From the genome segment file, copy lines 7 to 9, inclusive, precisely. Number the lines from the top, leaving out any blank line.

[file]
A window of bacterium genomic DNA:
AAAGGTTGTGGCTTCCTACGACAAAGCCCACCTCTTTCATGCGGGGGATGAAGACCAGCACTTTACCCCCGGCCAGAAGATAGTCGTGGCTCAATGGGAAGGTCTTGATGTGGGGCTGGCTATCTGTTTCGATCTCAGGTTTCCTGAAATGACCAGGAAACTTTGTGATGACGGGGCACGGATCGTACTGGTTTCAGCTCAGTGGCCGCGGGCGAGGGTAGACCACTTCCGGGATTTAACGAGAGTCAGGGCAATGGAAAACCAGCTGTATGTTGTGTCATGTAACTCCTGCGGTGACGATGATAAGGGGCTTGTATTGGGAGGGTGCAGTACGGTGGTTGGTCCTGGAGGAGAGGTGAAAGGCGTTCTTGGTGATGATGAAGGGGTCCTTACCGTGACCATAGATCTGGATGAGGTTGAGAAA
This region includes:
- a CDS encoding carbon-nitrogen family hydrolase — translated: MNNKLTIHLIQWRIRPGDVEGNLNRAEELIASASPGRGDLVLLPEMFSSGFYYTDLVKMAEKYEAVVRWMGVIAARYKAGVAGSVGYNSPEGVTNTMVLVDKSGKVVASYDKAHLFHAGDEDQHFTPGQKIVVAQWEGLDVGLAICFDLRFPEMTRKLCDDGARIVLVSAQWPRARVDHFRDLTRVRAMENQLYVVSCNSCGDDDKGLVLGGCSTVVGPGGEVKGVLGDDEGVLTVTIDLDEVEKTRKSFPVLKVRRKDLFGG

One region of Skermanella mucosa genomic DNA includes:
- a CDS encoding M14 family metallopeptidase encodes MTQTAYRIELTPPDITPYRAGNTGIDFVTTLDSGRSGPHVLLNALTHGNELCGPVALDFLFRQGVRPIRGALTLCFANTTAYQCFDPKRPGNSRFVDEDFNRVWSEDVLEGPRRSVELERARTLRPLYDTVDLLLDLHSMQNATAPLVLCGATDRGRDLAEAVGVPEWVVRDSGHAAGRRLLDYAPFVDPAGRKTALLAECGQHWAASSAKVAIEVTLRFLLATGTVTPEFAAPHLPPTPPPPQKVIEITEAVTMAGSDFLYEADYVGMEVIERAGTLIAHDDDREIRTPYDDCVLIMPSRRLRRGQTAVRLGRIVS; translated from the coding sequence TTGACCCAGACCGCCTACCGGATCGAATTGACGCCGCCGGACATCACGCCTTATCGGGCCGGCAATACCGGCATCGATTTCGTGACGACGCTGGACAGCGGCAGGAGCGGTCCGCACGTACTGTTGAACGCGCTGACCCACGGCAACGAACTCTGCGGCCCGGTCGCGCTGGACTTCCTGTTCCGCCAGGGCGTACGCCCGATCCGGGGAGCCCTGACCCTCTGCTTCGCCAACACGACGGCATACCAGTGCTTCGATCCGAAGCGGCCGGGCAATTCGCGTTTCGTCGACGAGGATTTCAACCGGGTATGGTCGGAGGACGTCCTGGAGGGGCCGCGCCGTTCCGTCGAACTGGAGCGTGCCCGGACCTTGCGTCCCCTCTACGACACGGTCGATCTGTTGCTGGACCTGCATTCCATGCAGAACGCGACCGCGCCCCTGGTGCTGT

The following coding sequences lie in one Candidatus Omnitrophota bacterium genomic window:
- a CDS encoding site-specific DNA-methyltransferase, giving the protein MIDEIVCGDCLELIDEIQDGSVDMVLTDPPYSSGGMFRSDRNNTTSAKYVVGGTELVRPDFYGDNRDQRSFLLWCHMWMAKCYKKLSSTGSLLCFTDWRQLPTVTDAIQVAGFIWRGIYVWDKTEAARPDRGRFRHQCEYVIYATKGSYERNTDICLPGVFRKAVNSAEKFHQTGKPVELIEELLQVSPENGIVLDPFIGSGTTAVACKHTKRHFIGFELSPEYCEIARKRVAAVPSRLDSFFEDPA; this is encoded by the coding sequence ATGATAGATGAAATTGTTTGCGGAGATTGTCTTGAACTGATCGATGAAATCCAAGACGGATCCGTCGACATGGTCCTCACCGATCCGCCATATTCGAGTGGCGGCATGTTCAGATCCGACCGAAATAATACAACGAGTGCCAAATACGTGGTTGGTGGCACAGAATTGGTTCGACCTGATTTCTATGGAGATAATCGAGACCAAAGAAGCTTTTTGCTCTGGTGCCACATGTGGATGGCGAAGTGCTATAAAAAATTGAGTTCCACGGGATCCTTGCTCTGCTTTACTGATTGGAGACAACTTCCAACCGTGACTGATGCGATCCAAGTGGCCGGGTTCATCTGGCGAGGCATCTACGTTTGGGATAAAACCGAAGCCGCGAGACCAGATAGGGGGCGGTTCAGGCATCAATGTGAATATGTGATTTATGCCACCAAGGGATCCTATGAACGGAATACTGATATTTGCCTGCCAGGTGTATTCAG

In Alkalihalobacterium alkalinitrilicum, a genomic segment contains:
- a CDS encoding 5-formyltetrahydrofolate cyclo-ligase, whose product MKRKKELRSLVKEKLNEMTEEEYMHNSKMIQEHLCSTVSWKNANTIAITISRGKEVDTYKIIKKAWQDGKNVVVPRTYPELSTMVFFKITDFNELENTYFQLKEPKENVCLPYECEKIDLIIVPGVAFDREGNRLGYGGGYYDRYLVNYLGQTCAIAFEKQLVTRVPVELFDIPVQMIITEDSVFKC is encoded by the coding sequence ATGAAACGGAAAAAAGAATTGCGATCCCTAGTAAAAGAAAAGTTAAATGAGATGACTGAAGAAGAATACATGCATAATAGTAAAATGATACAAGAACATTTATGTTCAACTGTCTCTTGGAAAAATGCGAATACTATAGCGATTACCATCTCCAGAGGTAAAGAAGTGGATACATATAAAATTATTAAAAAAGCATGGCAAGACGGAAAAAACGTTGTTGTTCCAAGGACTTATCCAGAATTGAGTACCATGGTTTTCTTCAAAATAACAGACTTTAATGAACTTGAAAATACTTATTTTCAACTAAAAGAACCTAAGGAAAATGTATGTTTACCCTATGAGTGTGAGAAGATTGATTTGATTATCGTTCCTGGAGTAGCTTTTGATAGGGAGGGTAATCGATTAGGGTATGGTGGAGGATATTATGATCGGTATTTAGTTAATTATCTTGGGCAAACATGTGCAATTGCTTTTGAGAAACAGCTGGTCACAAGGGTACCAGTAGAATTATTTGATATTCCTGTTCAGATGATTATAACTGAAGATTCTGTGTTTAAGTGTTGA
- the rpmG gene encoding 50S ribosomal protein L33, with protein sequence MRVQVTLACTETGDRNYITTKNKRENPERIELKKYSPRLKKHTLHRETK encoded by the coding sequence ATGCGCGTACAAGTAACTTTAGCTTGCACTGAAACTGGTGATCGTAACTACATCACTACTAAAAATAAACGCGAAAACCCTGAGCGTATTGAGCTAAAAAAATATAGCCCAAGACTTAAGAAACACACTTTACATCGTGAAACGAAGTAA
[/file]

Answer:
The following coding sequences lie in one Candidatus Omnitrophota bacterium genomic window:
- a CDS encoding site-specific DNA-methyltransferase, giving the protein MIDEIVCGDCLELIDEIQDGSVDMVLTDPPYSSGGMFRSDRNNTTSAKYVVGGTELVRPDFYGDNRDQRSFLLWCHMWMAKCYKKLSSTGSLLCFTDWRQLPTVTDAIQVAGFIWRGIYVWDKTEAARPDRGRFRHQCEYVIYATKGSYERNTDICLPGVFRKAVNSAEKFHQTGKPVELIEELLQVSPENGIVLDPFIGSGTTAVACKHTKRHFIGFELSPEYCEIARKRVAAVPSRLDSFFEDPA; this is encoded by the coding sequence ATGATAGATGAAATTGTTTGCGGAGATTGTCTTGAACTGATCGATGAAATCCAAGACGGATCCGTCGACATGGTCCTCACCGATCCGCCATATTCGAGTGGCGGCATGTTCAGATCCGACCGAAATAATACAACGAGTGCCAAATACGTGGTTGGTGGCACAGAATTGGTTCGACCTGATTTCTATGGAGATAATCGAGACCAAAGAAGCTTTTTGCTCTGGTGCCACATGTGGATGGCGAAGTGCTATAAAAAATTGAGTTCCACGGGATCCTTGCTCTGCTTTACTGATTGGAGACAACTTCCAACCGTGACTGATGCGATCCAAGTGGCCGGGTTCATCTGGCGAGGCATCTACGTTTGGGATAAAACCGAAGCCGCGAGACCAGATAGGGGGCGGTTCAGGCATCAATGTGAATATGTGATTTATGCCACCAAGGGATCCTATGAACGGAATACTGATATTTGCCTGCCAGGTGTATTCAG

In Alkalihalobacterium alkalinitrilicum, a genomic segment contains: